As a landlord, it is important to have a good understanding of rental property accounting. This will help you make sound financial decisions for your business and maximize your profits. Observing property accounting best practices will also prevent legal issues from arising.
While the particulars of rental property accounting may vary slightly depending on your location and the type of property you own, there are some general tips that all landlords should follow.
Hire an Accountant from the Start
You don’t need to hire an accountant on retainer, but having one to guide you while you’re getting started can be helpful. An accountant can help you set up your bookkeeping system, choose the right accounting software, and understand tax laws that apply to landlords and Boulder property management in general.
It’s also a good idea to hire a tax attorney at this point. Together with a professional accountant, they will be able to walk you through the ins and outs of rental property taxation, which can be quite complicated.
If you decide not to hire an accountant, make sure you educate yourself on rental property accounting basics. This way, you can be sure that your finances are being managed correctly.
Understand the Difference Between Personal and Business Expenses
One of the most important aspects of rental property accounting is understanding the difference between personal and business expenses. This is where many first-time landlords make expensive mistakes.
For example, let’s say you decide to buy a new car for your business. You can deduct the cost of the car from your taxes, but only if you use it for business purposes. If you use it for personal errands or to commute to and from work, you can’t deduct the cost.
The same goes for repairs and renovations to your rental property. You can only deduct expenses that are necessary to keep the property in good condition and habitable for tenants. Expenses for upgrades or improvements, such as a new kitchen or bathroom, can’t be deducted.
It’s quite a complicated topic, and the IRS explains deductible business expenses in more detail here.
Create a Business Plan for Your Rental Property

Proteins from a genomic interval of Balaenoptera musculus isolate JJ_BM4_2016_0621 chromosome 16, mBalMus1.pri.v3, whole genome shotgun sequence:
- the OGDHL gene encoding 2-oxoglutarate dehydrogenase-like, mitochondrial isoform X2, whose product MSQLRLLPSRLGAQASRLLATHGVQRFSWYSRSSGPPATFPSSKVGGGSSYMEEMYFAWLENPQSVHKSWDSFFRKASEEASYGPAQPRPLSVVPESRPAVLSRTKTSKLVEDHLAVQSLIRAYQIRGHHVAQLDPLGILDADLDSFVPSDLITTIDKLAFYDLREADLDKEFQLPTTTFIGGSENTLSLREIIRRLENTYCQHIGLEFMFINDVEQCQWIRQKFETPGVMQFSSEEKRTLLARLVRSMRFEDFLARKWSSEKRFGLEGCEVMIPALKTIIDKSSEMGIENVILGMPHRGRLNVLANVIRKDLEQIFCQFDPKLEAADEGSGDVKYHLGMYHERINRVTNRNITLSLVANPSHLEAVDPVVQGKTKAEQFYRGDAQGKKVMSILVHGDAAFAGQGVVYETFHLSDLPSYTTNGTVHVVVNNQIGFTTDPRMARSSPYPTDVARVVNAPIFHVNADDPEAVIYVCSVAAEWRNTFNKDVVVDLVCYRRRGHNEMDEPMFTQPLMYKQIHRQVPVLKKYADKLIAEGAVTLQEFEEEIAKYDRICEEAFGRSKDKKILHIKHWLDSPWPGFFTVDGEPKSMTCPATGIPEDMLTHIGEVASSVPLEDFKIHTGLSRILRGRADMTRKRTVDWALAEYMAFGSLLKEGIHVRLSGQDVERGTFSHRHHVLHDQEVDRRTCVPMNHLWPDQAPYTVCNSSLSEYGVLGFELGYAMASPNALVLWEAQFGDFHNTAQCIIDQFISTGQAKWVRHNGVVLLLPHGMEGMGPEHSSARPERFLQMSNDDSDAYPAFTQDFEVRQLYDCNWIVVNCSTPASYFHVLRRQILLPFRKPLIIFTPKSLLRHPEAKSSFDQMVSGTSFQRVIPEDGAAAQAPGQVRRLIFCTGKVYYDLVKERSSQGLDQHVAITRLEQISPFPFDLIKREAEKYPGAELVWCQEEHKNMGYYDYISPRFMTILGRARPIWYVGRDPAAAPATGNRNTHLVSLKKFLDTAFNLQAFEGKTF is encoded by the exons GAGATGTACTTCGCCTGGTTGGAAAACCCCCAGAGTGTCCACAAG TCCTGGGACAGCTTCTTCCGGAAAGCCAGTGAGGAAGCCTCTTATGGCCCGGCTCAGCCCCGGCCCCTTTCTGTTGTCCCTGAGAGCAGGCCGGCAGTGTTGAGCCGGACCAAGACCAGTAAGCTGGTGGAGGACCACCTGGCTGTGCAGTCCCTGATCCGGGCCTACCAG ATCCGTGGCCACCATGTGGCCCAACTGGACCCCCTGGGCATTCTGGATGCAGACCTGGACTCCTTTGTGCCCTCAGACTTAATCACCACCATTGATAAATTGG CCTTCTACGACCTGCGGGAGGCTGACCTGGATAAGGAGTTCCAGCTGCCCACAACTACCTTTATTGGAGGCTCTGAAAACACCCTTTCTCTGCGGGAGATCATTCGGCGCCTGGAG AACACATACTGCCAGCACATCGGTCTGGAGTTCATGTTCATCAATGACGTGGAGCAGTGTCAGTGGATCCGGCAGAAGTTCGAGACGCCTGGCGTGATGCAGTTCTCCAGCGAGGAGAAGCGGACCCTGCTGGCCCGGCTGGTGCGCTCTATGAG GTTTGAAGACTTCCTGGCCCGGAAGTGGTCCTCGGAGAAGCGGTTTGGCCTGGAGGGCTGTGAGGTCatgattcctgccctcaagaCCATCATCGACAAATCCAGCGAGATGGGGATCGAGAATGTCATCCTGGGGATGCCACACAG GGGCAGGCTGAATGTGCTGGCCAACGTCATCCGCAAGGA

Before you start renting out property, it is crucial that you create a business plan. This document will outline your business goals, strategies, and expected financial performance.
Your business plan should take into account all of the costs associated with owning and operating a rental property, such as mortgage payments, insurance, repairs and maintenance, and property taxes. It should also include a buffer for vacancy rates and other unexpected expenses.
Determine Your Tax Status
Landlords have several options for filing their taxes. For instance, they can file as individuals or they can set up their rental properties as businesses.
If you choose to file your rental property taxes as an individual, you will report your rental income and expenses on Schedule E of your personal tax return. This is the simplest option for landlords with just a few properties.
However, if you have multiple properties or employees, it may be more beneficial to set up your rental business as a corporation or partnership. This way, you can shield some of your personal assets from liability. You will also be able to take advantage of business tax deductions.
Track Rental Income and Expenses Carefully
It is important to keep meticulous records of all income and expenses related to your rental property. This includes everything from mortgage payments and insurance premiums to advertising costs and repair bills.
Organizing your records can be simple or complicated, depending on the size of your business. Some landlords prefer to keep everything in a physical filing system, while others use accounting software to track their finances.
Whichever method you choose, make sure you update your records regularly and back them up in case of a computer crash or other unforeseen event.
Claim Rental Property Deductions
As a landlord, you are entitled to claim certain deductions on your taxes. These deductions can help offset the costs of owning and operating a rental property, and they can also lower your tax bill.
Some common rental property deductions include mortgage interest, property taxes, insurance premiums, repair and maintenance expenses, and depreciation.
Be sure to keep receipts and other documentation for all of your expenses so that you can support your deductions when you file your taxes.
Report Your Rental Activities on Your Tax Return
If you rent out property, you are required to report your rental income and expenses on your tax return. This is true even if you only rent out property for a part of the year or if you lose money on the deal.
Failure to report rental income can result in hefty fines from the IRS. So if you’re not sure how to properly report your rental activities, it’s best to seek professional help from an accountant or tax attorney.
To sum it up, property accounting for landlords is a complex task that requires careful planning and record-keeping. Seeking professional help from accountants, tax lawyers, and even property management companies can help you brush up on the process and avoid any costly mistakes. Make sure to study and explore everything that this process entails before taking on the role of landlord.